Tata Steel is aiming to bring more women into the manufacturing sector by equipping them with technical skills and providing guidance and motivation. Its yearly Women of Mettle programme, now in its second year, is a step in that direction.

“Traditionally, we have found fewer women in the technical and manufacturing sectors because of the nature of the job and the work hours, etc. Even if you find women, you find them in support functions but not actually handling production or research and development," says Atrayee S. Sanyal, chief diversity officer and chief group HR, Tata Steel.

The idea was to get women pursuing engineering interested in the sector. The company throws real-life challenges at the participants, who are in their third year, and asks them to come up with solutions with the help of mentors assigned to them. Tata Steel then offers a few select students an internship that is later converted into a pre-placement offer.

A team from Tata Steel goes to select engineering colleges and invites applications specifying the area of interest. The final shortlist is prepared on the basis of students’ performance in their chosen fields, domain knowledge (tested through an online test), and a written application. The mentors come in at the second stage of the programme. Each student is given one real-world issue Tata Steel is facing in any sphere of its business—be it manufacturing or production—and a month and a half to solve it with the help of the mentors.

For instance, Ananya Kant, 21, a third-year student of chemical engineering at BIT Mesra, Ranchi, was asked to find a way to increase the strength and reactivity of coke used in Tata Steel’s blast furnace in this year’s Women of Mettle programme, which finished last month. Debjani Nag, a principal researcher at Tata Steel, was her mentor. “The good thing was that while she (Nag) did not spoon-feed me, she nudged me towards the right direction with my presentation. She would recommend the right research papers to read, tell me how to write the presentation, and make me redo it if it was too long to read, etc," says Kant.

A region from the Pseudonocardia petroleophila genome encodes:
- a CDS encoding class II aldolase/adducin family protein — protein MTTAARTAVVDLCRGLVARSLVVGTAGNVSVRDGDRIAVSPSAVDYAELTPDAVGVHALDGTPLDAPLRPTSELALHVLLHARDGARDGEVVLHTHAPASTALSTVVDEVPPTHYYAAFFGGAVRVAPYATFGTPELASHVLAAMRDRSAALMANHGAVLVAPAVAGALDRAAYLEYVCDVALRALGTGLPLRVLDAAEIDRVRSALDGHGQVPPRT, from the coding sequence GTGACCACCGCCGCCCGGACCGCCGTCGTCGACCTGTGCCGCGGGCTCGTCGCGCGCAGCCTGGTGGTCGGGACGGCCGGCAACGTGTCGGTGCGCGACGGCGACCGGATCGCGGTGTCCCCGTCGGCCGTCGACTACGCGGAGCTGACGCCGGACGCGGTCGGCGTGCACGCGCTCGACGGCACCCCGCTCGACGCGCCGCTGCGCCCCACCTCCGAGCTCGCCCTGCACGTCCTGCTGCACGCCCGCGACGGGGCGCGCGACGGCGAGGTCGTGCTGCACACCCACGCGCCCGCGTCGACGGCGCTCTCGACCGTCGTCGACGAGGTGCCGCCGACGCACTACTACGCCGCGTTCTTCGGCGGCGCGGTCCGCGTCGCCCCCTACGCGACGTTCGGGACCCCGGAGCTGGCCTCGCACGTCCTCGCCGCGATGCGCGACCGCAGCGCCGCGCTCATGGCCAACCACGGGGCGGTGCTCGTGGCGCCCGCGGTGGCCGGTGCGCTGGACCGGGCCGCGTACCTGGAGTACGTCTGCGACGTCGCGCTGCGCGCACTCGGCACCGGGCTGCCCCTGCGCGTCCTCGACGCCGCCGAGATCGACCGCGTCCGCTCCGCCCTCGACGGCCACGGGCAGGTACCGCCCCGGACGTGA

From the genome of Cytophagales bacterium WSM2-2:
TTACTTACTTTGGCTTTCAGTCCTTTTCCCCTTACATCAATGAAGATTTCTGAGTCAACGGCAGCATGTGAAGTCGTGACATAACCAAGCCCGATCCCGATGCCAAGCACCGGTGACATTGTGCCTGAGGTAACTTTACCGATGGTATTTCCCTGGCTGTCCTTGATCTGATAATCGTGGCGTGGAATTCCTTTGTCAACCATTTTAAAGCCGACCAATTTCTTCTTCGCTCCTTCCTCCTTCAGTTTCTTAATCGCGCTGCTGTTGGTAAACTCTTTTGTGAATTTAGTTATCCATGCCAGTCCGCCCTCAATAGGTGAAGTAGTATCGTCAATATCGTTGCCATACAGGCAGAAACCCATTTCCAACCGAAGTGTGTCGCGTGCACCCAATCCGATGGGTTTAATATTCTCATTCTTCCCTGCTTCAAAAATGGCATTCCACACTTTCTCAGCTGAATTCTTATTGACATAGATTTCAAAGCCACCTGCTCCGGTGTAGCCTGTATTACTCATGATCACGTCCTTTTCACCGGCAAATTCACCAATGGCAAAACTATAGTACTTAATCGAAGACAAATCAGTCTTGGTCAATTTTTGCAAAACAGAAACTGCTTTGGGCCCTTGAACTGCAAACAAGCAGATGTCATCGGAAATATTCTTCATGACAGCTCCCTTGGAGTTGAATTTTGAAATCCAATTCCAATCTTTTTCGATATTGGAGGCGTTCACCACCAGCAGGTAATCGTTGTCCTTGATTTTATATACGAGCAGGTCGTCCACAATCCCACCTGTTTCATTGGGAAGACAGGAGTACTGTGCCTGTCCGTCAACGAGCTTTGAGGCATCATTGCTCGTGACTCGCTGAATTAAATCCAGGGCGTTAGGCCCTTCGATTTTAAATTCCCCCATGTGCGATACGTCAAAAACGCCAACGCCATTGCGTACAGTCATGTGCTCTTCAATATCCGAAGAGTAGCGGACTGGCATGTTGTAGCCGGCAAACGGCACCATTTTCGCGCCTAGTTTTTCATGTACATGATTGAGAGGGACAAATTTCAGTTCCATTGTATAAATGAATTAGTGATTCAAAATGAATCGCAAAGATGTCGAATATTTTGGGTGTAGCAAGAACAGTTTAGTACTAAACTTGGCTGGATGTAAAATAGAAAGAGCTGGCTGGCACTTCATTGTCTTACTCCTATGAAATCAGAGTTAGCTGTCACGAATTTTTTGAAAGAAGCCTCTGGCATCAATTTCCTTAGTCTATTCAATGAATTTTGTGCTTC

Tata Steel’s Debjani Nag says mentoring the students was an exciting experience. Photo courtesy: Tata Steel
Tata Steel’s Debjani Nag says mentoring the students was an exciting experience. Photo courtesy: Tata Steel

Nag says helping students find the correct research material was useful because they do not have a lot of time to test out every idea. “While they are too young to understand the implication of the project or the monetary value of the solution, it was exciting to mentor them because they were always open to new ideas and could take feedback positively, even when we rejected their ideas. For example, Ananya came to us with ideas to improve the coke quality by using plastic waste or tyres. But that alters the coke quality itself, so we had to explain that to her," explains Nag.

Gaining better technical knowledge was only one part of the benefit, says Anoushka Pal, 20, a third- year metallurgical engineering student at IIT- BHU, Varanasi. “During my month and half in Jamshedpur, we were also taken for industrial visits, which gave us an idea of the issues we might be facing a few years down the line. This isn’t something we get to see when we are in our college campus," she says.

Additionally, the programme also allowed the women to meet students from colleges across the country and understand which competitive exams to try for, which college offers a better research opportunity, etc. While the 10 girls selected from 780 total participants, including Pal and Kant, will have the opportunity to intern with the company next summer, the knowledge gained from the mentoring has been the cherry on the cake.

Mentor Me is a series that looks at how companies and individuals have taken steps towards mentoring and being mentored.

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